This article contains massive Doomsday Clock spoilers.
Doomsday Clock, the Watchmen sequel from Geoff Johns and Gary Frank, has been something of a roller coaster ride. The first issue was remarkable, a virtually perfect expansion of where the world of Watchmen had been left at its conclusion in 1986. In tone, in spirit, and certainly in the vision of Gary Frank’s artwork, it really appeared that the creative team had done the impossible, and delivered a worthy follow-up to what is generally considered to be an untouchable masterpiece.
The next two issues were a little more difficult. Bringing the Watchmen characters into the DC Universe is a tricky proposition, and has always been the hardest sell in the Doomsday Clock concept. The jury is still out on whether that element of it will work (although we did get a nifty new Batman costume in the previous chapter), and the series stumbled further with a clumsy “resurrection” of the Comedian. I’ll be honest, I was getting nervous.
But along comes Doomsday Clock #4 and suddenly those other concerns once again seem pretty distant. One of the key points of the series from the very first issue has been the identity of the new Rorschach, and why he’s aiding Adrian Veidt. Doomsday Clock #4 sidelines the vast majority of the DC Universe end of this story, in favor of a tale primarily told in flashback (and via the trademark nine-panel grid) to reveal the identity of the new Rorschach.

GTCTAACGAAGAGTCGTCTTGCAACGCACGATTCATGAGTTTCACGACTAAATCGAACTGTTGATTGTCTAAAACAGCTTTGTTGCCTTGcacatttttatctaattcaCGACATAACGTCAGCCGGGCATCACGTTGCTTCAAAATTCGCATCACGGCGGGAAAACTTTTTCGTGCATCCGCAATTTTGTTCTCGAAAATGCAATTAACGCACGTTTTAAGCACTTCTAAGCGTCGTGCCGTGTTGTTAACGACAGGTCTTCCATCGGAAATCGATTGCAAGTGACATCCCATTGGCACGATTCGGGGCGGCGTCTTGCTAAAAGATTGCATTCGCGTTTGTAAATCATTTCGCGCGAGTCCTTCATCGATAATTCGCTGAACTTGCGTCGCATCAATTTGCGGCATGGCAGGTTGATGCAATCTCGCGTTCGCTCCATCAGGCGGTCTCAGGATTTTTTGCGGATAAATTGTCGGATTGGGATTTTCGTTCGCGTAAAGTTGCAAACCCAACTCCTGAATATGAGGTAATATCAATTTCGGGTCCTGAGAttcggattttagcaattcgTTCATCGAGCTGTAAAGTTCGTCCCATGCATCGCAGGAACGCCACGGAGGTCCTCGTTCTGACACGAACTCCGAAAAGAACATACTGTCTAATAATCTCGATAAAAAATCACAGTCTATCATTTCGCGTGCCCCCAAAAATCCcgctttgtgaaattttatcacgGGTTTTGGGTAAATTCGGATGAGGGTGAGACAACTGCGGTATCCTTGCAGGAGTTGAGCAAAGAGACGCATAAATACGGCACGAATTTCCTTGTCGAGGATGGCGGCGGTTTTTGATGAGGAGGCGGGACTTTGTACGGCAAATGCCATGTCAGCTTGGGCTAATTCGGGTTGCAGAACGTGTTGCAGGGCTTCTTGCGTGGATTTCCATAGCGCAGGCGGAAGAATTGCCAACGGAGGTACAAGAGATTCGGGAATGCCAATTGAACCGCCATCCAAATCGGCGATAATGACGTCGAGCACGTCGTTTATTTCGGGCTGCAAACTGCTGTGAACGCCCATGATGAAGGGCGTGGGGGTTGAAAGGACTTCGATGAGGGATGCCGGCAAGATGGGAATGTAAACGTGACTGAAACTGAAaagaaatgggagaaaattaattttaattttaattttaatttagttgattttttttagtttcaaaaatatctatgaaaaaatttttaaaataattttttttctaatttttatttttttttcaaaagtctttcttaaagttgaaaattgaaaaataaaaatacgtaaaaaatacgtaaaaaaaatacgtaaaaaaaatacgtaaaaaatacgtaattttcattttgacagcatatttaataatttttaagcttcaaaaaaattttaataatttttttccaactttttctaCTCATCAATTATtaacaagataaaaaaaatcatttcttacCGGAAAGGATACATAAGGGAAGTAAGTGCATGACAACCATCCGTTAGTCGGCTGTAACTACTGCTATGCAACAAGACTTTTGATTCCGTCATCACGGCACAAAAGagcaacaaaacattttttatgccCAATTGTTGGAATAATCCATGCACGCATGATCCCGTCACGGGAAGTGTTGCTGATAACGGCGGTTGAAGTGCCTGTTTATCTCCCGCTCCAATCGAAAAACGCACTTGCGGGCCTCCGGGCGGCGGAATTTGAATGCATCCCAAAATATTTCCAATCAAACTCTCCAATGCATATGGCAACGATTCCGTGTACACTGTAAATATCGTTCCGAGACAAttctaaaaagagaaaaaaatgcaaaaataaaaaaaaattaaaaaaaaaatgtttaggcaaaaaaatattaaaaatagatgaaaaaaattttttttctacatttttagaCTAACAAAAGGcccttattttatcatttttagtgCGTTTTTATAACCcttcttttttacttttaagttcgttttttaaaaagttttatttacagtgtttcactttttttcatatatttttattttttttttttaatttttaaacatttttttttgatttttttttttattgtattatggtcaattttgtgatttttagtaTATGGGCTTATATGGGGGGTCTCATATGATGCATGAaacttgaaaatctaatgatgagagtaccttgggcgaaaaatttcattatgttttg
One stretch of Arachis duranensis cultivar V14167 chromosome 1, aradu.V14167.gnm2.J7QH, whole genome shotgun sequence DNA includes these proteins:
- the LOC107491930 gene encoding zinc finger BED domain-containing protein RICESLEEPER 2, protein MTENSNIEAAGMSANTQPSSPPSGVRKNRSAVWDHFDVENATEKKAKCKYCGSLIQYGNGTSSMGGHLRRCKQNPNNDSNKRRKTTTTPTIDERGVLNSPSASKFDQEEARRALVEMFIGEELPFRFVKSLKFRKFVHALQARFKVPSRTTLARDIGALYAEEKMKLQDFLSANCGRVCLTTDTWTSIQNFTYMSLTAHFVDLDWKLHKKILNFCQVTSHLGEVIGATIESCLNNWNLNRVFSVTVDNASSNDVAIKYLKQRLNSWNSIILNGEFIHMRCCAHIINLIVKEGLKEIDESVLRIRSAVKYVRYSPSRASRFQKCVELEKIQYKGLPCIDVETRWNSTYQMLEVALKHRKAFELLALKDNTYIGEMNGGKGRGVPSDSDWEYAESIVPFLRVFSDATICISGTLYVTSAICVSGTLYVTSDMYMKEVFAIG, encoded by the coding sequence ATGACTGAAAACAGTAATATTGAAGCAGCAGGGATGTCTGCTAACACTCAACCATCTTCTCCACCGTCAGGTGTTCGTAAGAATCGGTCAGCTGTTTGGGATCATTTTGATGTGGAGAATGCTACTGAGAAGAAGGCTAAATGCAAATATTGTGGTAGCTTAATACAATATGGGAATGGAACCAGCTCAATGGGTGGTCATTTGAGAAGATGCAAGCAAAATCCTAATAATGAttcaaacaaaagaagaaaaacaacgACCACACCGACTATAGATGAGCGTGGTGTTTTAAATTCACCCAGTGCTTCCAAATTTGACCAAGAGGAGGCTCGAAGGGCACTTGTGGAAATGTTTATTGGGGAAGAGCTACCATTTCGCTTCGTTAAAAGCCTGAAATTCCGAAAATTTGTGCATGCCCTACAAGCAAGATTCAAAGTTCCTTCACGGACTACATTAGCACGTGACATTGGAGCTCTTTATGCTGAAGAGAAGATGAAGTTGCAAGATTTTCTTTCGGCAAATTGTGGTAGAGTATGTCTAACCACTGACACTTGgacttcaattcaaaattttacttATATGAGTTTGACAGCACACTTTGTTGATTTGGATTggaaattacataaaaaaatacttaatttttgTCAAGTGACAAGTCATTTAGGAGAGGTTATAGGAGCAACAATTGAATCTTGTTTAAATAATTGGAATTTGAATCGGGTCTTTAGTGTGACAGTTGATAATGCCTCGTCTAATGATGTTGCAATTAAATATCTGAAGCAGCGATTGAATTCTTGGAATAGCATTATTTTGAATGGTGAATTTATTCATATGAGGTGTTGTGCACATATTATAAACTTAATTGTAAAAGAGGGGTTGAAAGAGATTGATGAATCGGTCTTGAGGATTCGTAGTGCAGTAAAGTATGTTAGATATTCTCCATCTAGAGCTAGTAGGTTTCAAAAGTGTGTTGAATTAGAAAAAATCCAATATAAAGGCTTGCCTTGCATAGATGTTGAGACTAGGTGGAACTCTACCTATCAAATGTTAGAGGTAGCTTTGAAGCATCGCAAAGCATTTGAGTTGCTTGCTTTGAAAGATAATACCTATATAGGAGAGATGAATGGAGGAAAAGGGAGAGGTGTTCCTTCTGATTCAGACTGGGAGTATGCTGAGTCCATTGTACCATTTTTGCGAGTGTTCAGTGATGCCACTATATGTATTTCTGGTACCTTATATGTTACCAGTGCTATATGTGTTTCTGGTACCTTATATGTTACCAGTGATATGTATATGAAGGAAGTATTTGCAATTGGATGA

It turns out that our new Rorschach is Reggie Long, the son of Dr. Malcolm Long, the unfortunate prison psychiatrist who found himself obsessed with Walter Kovacs. The reason why an otherwise well adjusted young man from a good home would suddenly “decide” to take on the Rorschach identity is handled both with care and a devotion to certain superhero origin story tropes…albeit with an appropriate Watchmen-esque spin. There’s one piece of the puzzle that remains unclear, and it’s something teased in the supplemental material from the first issue, and I do wonder if there’s one key gap in Reggie’s story from this issue.
Doomsday Clock has been at its best when it’s expanding on the world of Watchmen, whether it’s the Charlton-influenced Mime and Marionette, or the worldbuilding with the reveal of the NYC “tailor” who outfitted various criminals. This chapter spends a good deal of time on the immediate aftermath and the human impact of Veidt’s interdimensional mass murder, and not just who the new Rorschach is, but why he is. Reggie is a very different character than Walter Kovacs, with entirely different reasoning for doing what he does. For some, this series may still be a sacrilege, and there’s still plenty of uncertainty as to how this will all end up, but Doomsday Clock #4 has me believing again.
Mike Cecchini wants pancakes. Have breakfast with him on Twitter.